Just one year later, she became the first woman to hold a Swedish professorship at Halmstad University.
“I don't know if it mattered so much to me that I was the first female professor, but I understand that it could matter to others because there was a need for female role models. Already in the same year, two other female professors were appointed, and today there are many.”
Results are meant to be disseminated
The move to Sweden was challenging in many ways, but Natalia Stambulova praises the University and her colleagues for the support she received both professionally and privately. The world opened up to her in a new way and the coming decades saw a wide range of national and international research projects, publications, awards and involvement in international organisations.
When the European Commission decided to develop EU Dual Career Guidelines, it was Natalia Stambulova who represented Sweden in the process.
“It was a very interesting experience. We were one to two representatives from each country in a very mixed group, including researchers, practitioners, some from the Olympic Committees.... It was complex, but we succeeded. In 2012, the Guidelines were published.”
In 2018, Sweden became the first country in Europe to develop national guidelines for elite athletes' dual careers, and Natalia Stambulova was one of the researchers who contributed to the work. The result was, among other things, a system where higher education programmes are designed to fit in with an elite career, at universities designated as either National Sports Universities (Halmstad University together with Malmö University form one of them) or Elite Sports Friendly Universities.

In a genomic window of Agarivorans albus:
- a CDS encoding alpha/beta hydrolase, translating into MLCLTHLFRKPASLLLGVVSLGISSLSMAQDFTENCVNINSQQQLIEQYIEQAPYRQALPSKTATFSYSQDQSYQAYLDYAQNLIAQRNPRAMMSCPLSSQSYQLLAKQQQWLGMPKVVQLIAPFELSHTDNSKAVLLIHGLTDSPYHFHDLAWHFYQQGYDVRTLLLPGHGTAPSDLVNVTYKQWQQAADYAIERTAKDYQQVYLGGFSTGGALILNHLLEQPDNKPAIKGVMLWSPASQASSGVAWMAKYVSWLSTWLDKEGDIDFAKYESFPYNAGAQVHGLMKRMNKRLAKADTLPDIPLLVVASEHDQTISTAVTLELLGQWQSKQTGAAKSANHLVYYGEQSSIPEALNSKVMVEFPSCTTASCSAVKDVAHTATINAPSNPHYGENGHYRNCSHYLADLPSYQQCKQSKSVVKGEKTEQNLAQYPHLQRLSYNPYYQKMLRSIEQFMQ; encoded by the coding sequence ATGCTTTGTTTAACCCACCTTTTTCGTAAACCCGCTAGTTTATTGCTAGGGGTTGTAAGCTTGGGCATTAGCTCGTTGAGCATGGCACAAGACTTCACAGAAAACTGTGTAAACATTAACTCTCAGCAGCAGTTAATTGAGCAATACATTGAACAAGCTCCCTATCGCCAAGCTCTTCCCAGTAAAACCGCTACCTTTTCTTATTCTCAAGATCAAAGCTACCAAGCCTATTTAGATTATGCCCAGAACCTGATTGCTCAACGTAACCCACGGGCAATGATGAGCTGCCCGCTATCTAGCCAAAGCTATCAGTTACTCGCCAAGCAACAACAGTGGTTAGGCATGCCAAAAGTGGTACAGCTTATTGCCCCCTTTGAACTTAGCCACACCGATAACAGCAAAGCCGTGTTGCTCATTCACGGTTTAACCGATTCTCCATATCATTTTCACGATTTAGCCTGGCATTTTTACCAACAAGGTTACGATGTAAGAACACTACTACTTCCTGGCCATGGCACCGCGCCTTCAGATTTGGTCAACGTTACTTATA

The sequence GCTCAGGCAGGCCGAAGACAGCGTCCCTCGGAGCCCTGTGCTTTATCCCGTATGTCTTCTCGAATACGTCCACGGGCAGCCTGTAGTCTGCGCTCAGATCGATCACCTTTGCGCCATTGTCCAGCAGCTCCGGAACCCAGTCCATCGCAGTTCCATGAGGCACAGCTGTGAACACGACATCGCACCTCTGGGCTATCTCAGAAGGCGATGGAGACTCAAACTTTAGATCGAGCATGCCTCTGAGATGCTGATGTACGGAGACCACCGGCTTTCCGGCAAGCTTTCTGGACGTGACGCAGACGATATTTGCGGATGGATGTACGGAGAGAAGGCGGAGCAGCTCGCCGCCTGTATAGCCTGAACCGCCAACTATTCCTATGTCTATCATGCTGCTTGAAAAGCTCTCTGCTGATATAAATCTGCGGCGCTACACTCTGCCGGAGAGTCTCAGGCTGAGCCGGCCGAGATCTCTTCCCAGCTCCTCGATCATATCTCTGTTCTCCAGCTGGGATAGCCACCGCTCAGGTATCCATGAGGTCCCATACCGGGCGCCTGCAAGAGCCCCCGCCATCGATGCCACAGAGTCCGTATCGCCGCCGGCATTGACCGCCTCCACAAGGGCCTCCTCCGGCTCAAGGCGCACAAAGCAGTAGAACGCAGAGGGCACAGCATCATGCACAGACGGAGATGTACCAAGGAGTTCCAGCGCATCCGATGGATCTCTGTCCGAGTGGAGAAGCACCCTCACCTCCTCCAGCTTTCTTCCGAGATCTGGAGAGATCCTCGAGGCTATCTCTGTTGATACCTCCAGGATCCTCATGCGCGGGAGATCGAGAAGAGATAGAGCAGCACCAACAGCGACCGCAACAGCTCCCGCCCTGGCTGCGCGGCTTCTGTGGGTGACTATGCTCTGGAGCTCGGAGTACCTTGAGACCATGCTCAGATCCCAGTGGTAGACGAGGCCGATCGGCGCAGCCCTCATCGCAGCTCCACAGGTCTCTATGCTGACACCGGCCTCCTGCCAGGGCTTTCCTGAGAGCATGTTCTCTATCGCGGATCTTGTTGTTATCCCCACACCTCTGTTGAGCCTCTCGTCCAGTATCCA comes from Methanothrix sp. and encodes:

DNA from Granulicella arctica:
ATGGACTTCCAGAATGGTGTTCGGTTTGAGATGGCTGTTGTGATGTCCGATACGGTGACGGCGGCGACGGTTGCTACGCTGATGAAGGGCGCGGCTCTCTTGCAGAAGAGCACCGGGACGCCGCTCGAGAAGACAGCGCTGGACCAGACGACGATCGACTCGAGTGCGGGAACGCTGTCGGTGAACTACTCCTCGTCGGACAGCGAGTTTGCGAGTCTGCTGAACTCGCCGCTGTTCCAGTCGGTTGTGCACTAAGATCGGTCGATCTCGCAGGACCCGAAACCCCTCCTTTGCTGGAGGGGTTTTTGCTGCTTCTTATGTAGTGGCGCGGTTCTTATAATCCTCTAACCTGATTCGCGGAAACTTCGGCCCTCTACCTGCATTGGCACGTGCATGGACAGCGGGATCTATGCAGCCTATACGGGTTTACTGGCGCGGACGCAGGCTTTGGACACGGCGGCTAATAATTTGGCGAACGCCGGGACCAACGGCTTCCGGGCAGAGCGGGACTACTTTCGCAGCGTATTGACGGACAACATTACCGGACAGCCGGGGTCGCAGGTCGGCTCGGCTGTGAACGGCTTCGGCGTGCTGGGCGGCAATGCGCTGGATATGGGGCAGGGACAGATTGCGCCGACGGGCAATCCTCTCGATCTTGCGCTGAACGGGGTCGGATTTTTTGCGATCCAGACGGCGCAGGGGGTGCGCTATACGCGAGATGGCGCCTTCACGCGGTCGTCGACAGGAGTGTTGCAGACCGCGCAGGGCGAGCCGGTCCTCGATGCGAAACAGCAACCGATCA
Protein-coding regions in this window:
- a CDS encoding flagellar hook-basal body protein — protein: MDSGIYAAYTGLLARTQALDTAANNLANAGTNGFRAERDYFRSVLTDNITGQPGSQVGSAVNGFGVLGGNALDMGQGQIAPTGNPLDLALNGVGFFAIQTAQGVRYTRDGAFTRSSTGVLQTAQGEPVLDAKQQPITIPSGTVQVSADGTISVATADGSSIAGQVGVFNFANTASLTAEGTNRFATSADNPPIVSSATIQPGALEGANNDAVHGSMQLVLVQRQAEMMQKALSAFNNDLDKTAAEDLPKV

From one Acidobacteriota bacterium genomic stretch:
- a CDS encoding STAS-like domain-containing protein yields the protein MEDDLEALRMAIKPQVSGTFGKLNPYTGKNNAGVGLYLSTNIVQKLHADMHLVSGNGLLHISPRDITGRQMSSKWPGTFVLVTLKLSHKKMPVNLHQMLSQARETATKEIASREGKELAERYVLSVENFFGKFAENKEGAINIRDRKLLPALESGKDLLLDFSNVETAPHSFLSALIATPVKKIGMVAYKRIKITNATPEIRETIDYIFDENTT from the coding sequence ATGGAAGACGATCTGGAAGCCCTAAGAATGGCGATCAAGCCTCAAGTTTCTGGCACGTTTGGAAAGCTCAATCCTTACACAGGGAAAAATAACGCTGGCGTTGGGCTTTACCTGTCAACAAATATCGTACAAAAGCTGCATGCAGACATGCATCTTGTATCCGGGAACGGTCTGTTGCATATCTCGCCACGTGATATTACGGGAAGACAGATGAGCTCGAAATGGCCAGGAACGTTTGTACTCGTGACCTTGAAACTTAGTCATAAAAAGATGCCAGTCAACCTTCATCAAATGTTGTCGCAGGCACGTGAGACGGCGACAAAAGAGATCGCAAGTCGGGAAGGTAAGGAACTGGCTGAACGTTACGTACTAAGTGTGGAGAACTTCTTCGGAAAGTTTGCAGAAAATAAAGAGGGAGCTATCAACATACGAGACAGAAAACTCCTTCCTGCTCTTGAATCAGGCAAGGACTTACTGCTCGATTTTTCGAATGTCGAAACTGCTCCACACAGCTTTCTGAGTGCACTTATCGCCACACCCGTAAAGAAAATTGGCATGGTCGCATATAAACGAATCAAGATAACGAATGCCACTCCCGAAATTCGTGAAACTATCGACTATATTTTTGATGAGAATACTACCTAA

“Research results are meant to be disseminated through publications and then implemented, and the highest level of implementation is when the research has political influence. This is what we have achieved,” Natalia Stambulova says.
No plan to stop completely
As Professor Emerita, she only does what she enjoys most. She continues writing sport psychology papers and working as an associate editor for Psychology of Sport & Exercise and International Journal of Sport and Exercise Psychology, and guest editor for Journal of Sport Psychology in Action.
“It's nice to be free from all the routine work and to be able to continue just because I enjoy the job and my colleagues. I am now participating in a four-year national research project in collaboration with the Swedish Sports Confederation. In this project, a research team from Halmstad follow student-athletes' experiences of a dual career and evaluate the support provided in Sweden. I am proud that my former PhD students Alina Franck, Johan Ekengren, and Lukas Linnér successfully continue internationally visible athlete career research at Halmstad University.”
Natalia Stambulova does not know how and when she will stop research altogether:
“The years here in Halmstad have been the best in my career and I don't have a plan right now to stop completely. I'm not afraid of retirement, but as an expert in transitions I know that it's better to leave slowly and gradually than abruptly.”
Text: Lisa Kirsebom
Photo: iStock, Anders Andersson, Hasse Halling
Natalia Stambulova, selected awards and assignments
2004: Distinguished International Scholar Award of the Association for Applied Sport Psychology.
2009–2017: Vice President of the International Society of Sport Psychology, ISSP.
2019: Ema Geron Award from the European Federation of Sport Psychology.
2021: ISSP Distinguished International Scholar Award “in recognition of making outstanding and distinguished, long term, original contribution to the advancement of sport psychology”.